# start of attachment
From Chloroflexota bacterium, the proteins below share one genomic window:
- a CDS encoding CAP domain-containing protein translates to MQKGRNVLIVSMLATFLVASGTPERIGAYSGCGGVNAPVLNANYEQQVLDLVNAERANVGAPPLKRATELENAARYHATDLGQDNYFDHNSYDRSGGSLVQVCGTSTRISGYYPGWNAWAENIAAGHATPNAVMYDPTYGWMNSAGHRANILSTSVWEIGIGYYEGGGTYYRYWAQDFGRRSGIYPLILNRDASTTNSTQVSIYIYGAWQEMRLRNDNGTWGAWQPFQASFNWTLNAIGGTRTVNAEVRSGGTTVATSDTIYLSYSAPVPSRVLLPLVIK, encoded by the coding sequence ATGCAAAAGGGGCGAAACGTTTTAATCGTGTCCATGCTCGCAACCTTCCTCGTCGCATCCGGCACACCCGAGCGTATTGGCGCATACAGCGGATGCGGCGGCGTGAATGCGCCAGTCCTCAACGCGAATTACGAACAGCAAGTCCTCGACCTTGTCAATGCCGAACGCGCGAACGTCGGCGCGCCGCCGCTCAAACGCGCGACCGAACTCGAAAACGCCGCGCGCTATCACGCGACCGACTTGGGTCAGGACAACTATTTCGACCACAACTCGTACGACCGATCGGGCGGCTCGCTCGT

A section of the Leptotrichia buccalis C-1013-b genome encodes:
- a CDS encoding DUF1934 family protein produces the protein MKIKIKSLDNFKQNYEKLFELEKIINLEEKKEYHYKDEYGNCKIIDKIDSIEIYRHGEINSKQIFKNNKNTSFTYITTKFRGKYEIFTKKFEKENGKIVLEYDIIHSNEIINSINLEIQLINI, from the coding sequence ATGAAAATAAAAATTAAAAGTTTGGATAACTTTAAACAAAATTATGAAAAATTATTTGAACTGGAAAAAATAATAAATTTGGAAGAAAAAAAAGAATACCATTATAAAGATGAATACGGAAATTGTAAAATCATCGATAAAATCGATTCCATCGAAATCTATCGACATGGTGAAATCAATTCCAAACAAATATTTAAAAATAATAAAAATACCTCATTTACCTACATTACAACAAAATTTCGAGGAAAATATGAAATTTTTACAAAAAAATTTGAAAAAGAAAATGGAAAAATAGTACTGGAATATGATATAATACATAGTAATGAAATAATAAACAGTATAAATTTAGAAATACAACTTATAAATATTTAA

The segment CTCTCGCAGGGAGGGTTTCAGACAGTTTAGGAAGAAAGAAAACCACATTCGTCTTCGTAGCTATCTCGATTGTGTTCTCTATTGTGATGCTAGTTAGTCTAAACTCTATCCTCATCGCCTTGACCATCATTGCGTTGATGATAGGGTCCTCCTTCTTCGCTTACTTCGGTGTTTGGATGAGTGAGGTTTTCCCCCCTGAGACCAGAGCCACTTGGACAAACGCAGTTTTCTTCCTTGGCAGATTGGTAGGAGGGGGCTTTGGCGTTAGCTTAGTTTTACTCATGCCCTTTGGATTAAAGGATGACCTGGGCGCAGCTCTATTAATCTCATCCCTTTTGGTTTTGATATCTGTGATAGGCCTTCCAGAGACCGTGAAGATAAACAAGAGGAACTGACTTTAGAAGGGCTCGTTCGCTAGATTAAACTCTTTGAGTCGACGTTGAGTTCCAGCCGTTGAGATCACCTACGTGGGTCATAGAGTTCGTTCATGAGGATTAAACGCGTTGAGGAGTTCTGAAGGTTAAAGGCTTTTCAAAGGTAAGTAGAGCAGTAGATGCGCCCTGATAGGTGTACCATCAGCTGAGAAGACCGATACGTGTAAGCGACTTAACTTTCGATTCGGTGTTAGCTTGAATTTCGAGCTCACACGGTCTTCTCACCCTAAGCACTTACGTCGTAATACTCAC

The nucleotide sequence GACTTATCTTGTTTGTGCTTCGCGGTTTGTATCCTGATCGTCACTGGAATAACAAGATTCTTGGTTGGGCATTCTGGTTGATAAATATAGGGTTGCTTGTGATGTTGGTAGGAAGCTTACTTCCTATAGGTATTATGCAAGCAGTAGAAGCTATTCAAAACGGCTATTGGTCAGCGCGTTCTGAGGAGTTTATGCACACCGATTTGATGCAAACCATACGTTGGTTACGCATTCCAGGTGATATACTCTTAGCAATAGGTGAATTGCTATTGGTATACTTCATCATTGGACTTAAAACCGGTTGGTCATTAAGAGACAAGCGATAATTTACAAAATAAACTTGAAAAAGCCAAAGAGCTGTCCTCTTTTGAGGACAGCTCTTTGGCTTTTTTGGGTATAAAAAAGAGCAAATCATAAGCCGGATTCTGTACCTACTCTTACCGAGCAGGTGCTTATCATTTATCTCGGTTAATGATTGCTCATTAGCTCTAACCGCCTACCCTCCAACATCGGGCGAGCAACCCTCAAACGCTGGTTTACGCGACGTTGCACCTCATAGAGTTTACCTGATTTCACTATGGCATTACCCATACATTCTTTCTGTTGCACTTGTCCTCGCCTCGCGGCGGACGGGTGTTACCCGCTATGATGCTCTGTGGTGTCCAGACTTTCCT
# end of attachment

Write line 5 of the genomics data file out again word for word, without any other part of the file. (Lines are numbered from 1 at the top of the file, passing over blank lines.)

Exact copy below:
The segment CTCTCGCAGGGAGGGTTTCAGACAGTTTAGGAAGAAAGAAAACCACATTCGTCTTCGTAGCTATCTCGATTGTGTTCTCTATTGTGATGCTAGTTAGTCTAAACTCTATCCTCATCGCCTTGACCATCATTGCGTTGATGATAGGGTCCTCCTTCTTCGCTTACTTCGGTGTTTGGATGAGTGAGGTTTTCCCCCCTGAGACCAGAGCCACTTGGACAAACGCAGTTTTCTTCCTTGGCAGATTGGTAGGAGGGGGCTTTGGCGTTAGCTTAGTTTTACTCATGCCCTTTGGATTAAAGGATGACCTGGGCGCAGCTCTATTAATCTCATCCCTTTTGGTTTTGATATCTGTGATAGGCCTTCCAGAGACCGTGAAGATAAACAAGAGGAACTGACTTTAGAAGGGCTCGTTCGCTAGATTAAACTCTTTGAGTCGACGTTGAGTTCCAGCCGTTGAGATCACCTACGTGGGTCATAGAGTTCGTTCATGAGGATTAAACGCGTTGAGGAGTTCTGAAGGTTAAAGGCTTTTCAAAGGTAAGTAGAGCAGTAGATGCGCCCTGATAGGTGTACCATCAGCTGAGAAGACCGATACGTGTAAGCGACTTAACTTTCGATTCGGTGTTAGCTTGAATTTCGAGCTCACACGGTCTTCTCACCCTAAGCACTTACGTCGTAATACTCAC